At the end of the day, the alleged expropriation notices failed to arrive in Obrajuelo. Flores, with his tired voice, repeated the refrain “Nicaraguan race / knows of struggles and honor” and with his fist raised promised that the Chinese HKND no longer come to his community.

- See more at:  Confidencial – Obrajuelo contra los chinos.

While there are lots of rumors, propaganda and lack of transparency by both the HKND officials and the Nicaraguan government so far, it is entirely possible that these protests are designed mostly to see how the population of these little communities along the proposed Canal route can get bought out at a better price then they would if they just took whatever the original deal was to be. But as the saying goes, what starts badly…ends badly! Fifty people at this protest doesn’t strike me as a real ground-roots phenomenon.

I am not in favor of the anti-Chinese bashing, but really, shouldn’t the Nicaraguan government meet with those affected and begin to assure them that the deal won’t be so bad, that they’ll get some lands elsewhere, that they will get a bit of money too…something? But what do I know, I am a foreigner in this land and sincerely just hope for the best.

As I’ve been saying for a while, if they start the Canal project, they better damn well finish it or the ecological cost will have been paid (Lake Nicaragua unusable by the people, pollution, and tens of thousands of Chinese laborers that will probably never go home after the project is completed) but the economic benefits will never come in. So at least finish it and do all the mitigation efforts identified in your environmental impact reports, treat the campesinos right, and avoid problems. No one wants another revolution!


Fresh Traveler: Nicaragua

This is by Patricia Serrano who per her bio on YouTube has her mailing address in New York City, but really travels all around the world filming her adventures. Her most popular video is this one, about Nicaragua. She gets on a chicken bus, goes volcano boarding, does a canopy zipline tour, explores local markets, meets new friends and has an all-around good time.

Video from Patricia Serrano, who is on a constant journey that she films and posts on YouTube. Well, it's a livin' :)

Video from Patricia Serrano, who is on a constant journey that she films and posts on YouTube. Well, it’s a livin’ :)

She starts the video by telling her viewers not to come to Nicaragua because she wants it all to herself!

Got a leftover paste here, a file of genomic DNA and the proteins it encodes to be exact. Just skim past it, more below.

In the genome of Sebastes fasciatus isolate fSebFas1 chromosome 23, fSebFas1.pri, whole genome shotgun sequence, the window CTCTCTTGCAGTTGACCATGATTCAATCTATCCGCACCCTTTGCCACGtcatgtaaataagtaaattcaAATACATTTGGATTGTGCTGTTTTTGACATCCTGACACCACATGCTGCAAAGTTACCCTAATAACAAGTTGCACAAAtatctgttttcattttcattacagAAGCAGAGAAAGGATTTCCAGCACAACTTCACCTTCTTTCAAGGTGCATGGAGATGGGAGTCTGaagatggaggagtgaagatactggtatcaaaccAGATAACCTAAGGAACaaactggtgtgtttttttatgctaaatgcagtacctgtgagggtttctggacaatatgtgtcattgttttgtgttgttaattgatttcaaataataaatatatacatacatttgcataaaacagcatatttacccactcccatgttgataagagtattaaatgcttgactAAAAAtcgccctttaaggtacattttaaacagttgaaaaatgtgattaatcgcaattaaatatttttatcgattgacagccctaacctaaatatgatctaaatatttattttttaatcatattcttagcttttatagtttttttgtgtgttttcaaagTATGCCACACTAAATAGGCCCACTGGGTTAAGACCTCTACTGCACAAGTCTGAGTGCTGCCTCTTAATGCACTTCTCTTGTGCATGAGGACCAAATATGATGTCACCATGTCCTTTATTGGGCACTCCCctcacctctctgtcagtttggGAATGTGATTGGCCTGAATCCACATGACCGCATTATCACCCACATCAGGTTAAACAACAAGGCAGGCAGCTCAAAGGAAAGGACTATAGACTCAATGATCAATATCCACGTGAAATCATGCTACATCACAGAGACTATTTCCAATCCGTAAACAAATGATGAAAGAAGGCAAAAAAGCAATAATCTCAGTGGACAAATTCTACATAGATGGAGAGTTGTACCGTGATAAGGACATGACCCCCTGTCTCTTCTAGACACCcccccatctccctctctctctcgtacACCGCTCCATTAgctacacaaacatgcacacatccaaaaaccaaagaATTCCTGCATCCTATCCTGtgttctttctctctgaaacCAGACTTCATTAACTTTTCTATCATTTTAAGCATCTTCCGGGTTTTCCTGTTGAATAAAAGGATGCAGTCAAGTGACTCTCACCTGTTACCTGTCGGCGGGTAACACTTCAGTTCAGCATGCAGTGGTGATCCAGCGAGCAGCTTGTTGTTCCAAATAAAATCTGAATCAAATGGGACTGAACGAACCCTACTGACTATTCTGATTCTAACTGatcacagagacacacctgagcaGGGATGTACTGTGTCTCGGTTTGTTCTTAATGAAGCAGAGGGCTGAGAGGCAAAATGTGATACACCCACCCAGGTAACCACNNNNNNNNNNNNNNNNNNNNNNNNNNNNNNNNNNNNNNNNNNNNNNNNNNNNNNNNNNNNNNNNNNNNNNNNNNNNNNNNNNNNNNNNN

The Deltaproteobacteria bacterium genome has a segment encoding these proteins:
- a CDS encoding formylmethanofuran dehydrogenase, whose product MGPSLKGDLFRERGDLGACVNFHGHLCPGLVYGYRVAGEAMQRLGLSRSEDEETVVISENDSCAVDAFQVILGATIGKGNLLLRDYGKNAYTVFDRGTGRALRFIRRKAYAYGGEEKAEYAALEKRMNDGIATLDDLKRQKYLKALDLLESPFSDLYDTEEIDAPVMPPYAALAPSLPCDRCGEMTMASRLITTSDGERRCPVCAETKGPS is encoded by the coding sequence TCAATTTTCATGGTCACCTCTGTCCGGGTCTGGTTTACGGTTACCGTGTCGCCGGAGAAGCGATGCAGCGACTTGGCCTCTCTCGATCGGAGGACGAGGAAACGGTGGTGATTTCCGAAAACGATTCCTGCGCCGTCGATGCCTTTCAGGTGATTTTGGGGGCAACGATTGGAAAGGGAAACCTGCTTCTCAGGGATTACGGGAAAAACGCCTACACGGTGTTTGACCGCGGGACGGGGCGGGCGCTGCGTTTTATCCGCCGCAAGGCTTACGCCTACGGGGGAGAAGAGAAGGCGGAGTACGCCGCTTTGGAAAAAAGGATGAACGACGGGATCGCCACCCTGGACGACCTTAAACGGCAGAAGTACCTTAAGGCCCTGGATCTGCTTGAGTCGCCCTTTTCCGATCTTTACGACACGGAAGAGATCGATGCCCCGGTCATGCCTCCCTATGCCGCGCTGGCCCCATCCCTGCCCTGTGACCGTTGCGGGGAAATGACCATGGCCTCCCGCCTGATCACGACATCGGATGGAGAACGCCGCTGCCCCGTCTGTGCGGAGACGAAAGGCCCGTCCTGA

Farmstay El Porton Verde Reviews – Airbnb, Alexandra


Mike was very helpful with our traveling logistics, he picked us up from the airport for $20 and helped us get cordobas and on a bus the next day . His farm,family and Bnb were all lovely . His wife made a delicious local breakfast and mike gave us a tour of the farm . We enjoyed the quiet location and pool. Thanks so Much Mike , Tara and señor Micky!

Pool Bunkbeds Tranquil Farm B&B (w)

December 2014

via Mike’s Profile – Airbnb.

Farmstay El Porton Verde Reviews – Airbnb, Anthony


We arrived at the airport in Managua on a late flight and Mike was there to collect us, which was great having coming off a long haul flight. He drove us to his beautiful finca. We found in the morning that the views over the neighbouring hills were stunning, and Mike’s wife and sister in law cooked us traditional Nica food – which happened to be the best traditional food we ended up having on our travels in Nicaragua – including “Nacatamales” on Sunday, which were amazing! As well as being introduced to the family and pet dogs we also had a tour of the farm. Mike also took us for a tour of the Masaya volcano and helped us get a local bus to our next destination. He would have been happy to drive us but we fancied having a go on the local buses – which we were cheap and safe. All in all, very pleased with our experience. Thanks Mike.

Ensuite Queen Tranquil Farmstay B&B

November 2014

via Mike’s Profile – Airbnb.

There’s nothing like Nicaragua

That’s for sure! This is a well-done HD video using lots of drone shots from the air and several beautiful people and many divine-looking places. All around great job on this by Surf Ranch Nicaragua.